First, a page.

Another year, our seventeenth, draws to a close at Enterprise & Society. I hope you have enjoyed reading this year’s volume as much as I have enjoyed helping to put it together.
Traditionally, our December issue carries the Business History Conference (BHC) presidential address. For reasons beyond everyone’s control, Margaret Graham’s (McGill) stimulating address on the topic of “When the Corporation Almost Displaced the Entrepreneur” will appear in the first issue of the 2017 volume. However, this issue, as is also traditional, does carry summaries of the dissertations short-listed for the Krooss Prize. This year’s finalists were Michael Aldous, Jessica Burch, Anne Fleming, and Lindsay Schakenbach Regele. As ever, the work of these promising young scholars reminds us that business history is in rude health, and that diversity, innovativeness, and rigor remain defining hallmarks of the discipline. I am sure that we have much fascinating work to look forward to from this year’s four finalists. In 2016 the Krooss Prize was won by Anne Fleming for her dissertation, “City of Debtors: Law, Loan Sharks, and the Shadow Economy of Urban Poverty, 1900–1970.”
Along with the dissertation summaries, this issue hosts a series of research articles. I feel confident that these articles exemplify the reach and ambition of both business history as a field and of Enterprise & Society as a journal. With Lee Vinsel we dive into the role of government in setting standards in the automobile industry, and Sebastian Teupe tells a fascinating tale of some of the contrasting ways in which to sell televisions. Thereafter, we travel with Julie Bower to the United Kingdom to sample aspects of the brewing industry, before crossing the North Sea to explore state-owned industries in Norway with Einar Lie. This issue also sees the appearance of major intervention from two of the field’s most important scholars, Lou Galambos and Franco Amatori. I feel sure that their provocative and wide-ranging article, “The Entrepreneurial Multiplier Effect,” is going to act as stimulus to debate for a long time to come. To get that process started, I have commissioned two comments on the article from David Sicilia and Dan Wadhwani. Those comments, along with a response from Professors Galambos and Amatori, will appear in a forthcoming issue.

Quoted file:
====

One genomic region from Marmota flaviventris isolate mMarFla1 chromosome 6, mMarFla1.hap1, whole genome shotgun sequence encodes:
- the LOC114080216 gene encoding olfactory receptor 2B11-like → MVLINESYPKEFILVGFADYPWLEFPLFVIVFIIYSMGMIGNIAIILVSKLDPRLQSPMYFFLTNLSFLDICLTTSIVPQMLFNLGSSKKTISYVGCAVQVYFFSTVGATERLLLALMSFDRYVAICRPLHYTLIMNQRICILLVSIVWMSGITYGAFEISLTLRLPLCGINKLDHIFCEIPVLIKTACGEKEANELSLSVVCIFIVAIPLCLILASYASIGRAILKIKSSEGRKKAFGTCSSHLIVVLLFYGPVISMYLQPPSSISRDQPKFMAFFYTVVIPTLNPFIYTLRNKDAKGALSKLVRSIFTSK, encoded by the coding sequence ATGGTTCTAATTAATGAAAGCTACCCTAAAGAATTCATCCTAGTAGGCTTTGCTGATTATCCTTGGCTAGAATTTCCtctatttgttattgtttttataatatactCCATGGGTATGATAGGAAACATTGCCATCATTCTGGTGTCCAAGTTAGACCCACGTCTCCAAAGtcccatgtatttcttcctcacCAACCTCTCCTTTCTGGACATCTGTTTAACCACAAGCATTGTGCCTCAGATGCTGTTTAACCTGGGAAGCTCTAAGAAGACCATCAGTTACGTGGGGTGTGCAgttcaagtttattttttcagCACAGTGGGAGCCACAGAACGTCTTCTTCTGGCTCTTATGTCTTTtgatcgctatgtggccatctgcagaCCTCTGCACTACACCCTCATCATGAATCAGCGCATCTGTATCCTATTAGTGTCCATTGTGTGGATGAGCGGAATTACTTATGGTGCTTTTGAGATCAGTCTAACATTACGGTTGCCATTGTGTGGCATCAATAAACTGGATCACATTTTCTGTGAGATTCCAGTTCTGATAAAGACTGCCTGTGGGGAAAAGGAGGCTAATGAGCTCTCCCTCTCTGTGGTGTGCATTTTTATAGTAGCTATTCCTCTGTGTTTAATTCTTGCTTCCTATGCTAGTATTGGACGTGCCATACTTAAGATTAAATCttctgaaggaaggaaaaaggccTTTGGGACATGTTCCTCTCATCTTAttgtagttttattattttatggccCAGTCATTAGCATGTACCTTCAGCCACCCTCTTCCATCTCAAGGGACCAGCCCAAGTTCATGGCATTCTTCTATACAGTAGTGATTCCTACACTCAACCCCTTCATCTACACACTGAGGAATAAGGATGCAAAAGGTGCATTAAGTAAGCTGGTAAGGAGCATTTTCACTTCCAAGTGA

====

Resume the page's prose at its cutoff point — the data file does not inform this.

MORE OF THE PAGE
I want to end by thanking all those that make this work possible: Book Reviews Editor Richard Weiner and his assistant Jessica Cortesi; the Editorial Board, our Associate Editors—Shane Hamilton (University of York), Per Hansen, (Copenhagen Business School), and Sharon Murphy (Providence College)—all those involved at Cambridge University Press, especially Diane Davis, and last but very definitely not least, Carol Lockman. However, the last word of thanks must go to our referees. I cannot better what I said last year: our work would simply be impossible without their diligence, application, and insight. A list of those assisting Enterprise & Society between September 2015 and August 2016 follows immediately.